What is the interview experience like?
Typically, there are several levels of interviews. The first is with the recruiter, where it’s really important to make a good first impression. If you don’t come across well to them, they won’t put you forward. Then, you’ll talk to the CEO, who wants to meet you early in the process to assess chemistry.
After that, the process is different, depending on the board. You talk to a number of directors, all of them in person — sometimes one on one, sometimes it’s a big group interview. By the time you talk to the whole board, everyone assumes you have the right expertise; the assessment is now about how you communicate and fit in the boardroom. The whole process takes a while — several months from beginning to end.
What is your advice on preparing for and managing the interview?
Read the 10K, read the quarterly filings, and know as much as you can about the company and the industry going in. Keep in mind that when you interview for a CIO position, the conversation is focused on “We are here and we want to be there; how will you help us?” The board interview is different; it is about how you collaborate and work together with other executives. Boards typically want people who will speak up, but sharp elbows get old fast.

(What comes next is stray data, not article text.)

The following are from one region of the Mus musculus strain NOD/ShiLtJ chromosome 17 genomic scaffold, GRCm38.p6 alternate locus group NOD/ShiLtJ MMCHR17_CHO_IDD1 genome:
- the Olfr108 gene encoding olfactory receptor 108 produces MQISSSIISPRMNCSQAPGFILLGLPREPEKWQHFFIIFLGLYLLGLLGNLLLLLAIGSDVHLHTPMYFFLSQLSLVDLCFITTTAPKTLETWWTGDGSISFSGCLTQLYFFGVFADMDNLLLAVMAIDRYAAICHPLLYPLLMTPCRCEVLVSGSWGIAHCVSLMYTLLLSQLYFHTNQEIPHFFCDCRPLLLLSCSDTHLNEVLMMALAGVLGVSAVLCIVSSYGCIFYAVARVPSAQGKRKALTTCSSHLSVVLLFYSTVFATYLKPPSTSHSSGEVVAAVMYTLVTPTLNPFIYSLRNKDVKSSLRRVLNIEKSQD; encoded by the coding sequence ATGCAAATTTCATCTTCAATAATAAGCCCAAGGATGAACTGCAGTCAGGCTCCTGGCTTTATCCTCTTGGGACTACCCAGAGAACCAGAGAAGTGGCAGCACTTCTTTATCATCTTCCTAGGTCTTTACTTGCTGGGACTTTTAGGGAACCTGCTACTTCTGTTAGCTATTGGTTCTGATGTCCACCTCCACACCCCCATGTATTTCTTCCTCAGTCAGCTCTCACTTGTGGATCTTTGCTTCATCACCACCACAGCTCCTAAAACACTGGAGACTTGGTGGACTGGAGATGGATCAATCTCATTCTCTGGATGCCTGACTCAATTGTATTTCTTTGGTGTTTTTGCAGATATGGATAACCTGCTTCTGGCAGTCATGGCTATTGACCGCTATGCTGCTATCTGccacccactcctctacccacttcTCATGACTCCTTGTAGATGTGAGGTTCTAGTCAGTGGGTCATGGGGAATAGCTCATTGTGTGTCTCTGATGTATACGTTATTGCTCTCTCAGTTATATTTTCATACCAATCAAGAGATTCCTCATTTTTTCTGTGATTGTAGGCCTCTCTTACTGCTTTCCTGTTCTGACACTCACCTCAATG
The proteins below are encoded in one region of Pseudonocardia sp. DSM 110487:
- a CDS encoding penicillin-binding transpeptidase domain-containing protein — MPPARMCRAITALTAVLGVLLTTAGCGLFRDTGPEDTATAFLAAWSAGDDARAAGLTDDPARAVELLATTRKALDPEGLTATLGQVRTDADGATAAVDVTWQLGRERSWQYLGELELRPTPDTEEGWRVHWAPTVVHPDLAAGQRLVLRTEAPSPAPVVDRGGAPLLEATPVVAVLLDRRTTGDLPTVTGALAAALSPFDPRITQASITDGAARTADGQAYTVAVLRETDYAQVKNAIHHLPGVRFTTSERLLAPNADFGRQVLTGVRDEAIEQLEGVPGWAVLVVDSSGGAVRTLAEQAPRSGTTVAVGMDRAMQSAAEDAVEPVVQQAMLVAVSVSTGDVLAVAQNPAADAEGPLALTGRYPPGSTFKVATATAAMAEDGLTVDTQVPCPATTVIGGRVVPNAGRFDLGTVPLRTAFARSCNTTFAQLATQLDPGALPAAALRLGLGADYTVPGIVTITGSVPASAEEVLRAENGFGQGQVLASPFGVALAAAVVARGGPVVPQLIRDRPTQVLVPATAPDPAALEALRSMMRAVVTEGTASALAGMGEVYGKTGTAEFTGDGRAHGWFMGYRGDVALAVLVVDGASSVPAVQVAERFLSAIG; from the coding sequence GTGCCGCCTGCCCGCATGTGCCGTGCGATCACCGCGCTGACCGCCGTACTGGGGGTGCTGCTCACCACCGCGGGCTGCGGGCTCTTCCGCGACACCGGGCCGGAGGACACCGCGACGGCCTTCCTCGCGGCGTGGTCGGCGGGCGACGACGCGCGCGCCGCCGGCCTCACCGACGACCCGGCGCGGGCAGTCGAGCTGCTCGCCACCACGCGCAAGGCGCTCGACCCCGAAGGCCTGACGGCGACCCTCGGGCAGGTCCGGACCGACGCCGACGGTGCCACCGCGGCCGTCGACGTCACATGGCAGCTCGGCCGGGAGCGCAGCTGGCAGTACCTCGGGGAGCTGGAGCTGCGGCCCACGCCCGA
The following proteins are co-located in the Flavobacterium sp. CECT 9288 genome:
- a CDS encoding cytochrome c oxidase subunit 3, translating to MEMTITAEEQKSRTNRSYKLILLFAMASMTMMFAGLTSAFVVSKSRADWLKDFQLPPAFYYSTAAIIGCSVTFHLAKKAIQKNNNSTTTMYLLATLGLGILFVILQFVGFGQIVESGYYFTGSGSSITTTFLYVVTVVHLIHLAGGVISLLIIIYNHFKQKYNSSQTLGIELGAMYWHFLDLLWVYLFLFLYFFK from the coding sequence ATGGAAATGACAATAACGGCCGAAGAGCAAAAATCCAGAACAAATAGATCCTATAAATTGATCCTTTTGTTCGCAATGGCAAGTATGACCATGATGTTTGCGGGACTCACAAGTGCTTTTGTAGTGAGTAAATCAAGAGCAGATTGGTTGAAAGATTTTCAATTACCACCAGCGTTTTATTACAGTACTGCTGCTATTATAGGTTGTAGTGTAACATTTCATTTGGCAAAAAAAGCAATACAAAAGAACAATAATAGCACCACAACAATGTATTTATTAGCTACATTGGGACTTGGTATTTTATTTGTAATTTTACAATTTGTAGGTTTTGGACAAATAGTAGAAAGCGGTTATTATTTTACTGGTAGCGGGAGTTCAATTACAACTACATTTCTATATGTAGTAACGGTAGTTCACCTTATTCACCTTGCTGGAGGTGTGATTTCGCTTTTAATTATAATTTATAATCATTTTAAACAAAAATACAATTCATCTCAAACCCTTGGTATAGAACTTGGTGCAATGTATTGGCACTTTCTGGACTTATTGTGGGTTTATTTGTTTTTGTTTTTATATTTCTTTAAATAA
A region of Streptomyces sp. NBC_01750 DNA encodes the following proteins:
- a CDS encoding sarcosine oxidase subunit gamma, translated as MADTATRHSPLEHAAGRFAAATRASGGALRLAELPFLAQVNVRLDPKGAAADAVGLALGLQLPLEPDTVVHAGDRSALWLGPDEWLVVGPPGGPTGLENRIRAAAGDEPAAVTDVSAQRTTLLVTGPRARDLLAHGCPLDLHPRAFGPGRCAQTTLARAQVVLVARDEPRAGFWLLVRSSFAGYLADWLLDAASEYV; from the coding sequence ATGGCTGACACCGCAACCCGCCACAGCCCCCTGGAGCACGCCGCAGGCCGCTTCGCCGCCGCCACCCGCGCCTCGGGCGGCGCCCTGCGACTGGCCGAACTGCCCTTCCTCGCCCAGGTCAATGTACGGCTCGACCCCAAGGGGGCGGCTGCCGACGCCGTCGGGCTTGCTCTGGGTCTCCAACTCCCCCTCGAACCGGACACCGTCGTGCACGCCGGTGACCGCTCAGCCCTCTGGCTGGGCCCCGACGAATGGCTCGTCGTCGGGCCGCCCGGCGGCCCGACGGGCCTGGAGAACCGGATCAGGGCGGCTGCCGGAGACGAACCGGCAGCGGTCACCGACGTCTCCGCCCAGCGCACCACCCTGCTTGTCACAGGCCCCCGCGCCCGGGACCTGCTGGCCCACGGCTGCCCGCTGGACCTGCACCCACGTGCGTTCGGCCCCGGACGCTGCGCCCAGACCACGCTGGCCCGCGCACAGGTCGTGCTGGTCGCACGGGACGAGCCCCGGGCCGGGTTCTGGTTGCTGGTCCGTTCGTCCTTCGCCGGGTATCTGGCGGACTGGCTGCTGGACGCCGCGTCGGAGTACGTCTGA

What have you learned by interviewing new members to join you on a board?
When you are selecting a new board member, you are not looking for an individual performer, but someone who will work well with the members you already have. Board work is collaborative — with the other board members and with the company’s management team. You don’t go off and do your functional job the way you do when you’re a CIO. Management runs the company, and the board provides oversight and represents shareholders’ interests. That is a very different way of thinking, and we are looking for executives who can make the shift.
What new skills have you developed to be an effective board member?
When you’re in management, you direct people. When you are on a board, you ask questions. That was a new skill for me. You have to think about what the right questions are and what questions to ask first, second, and third.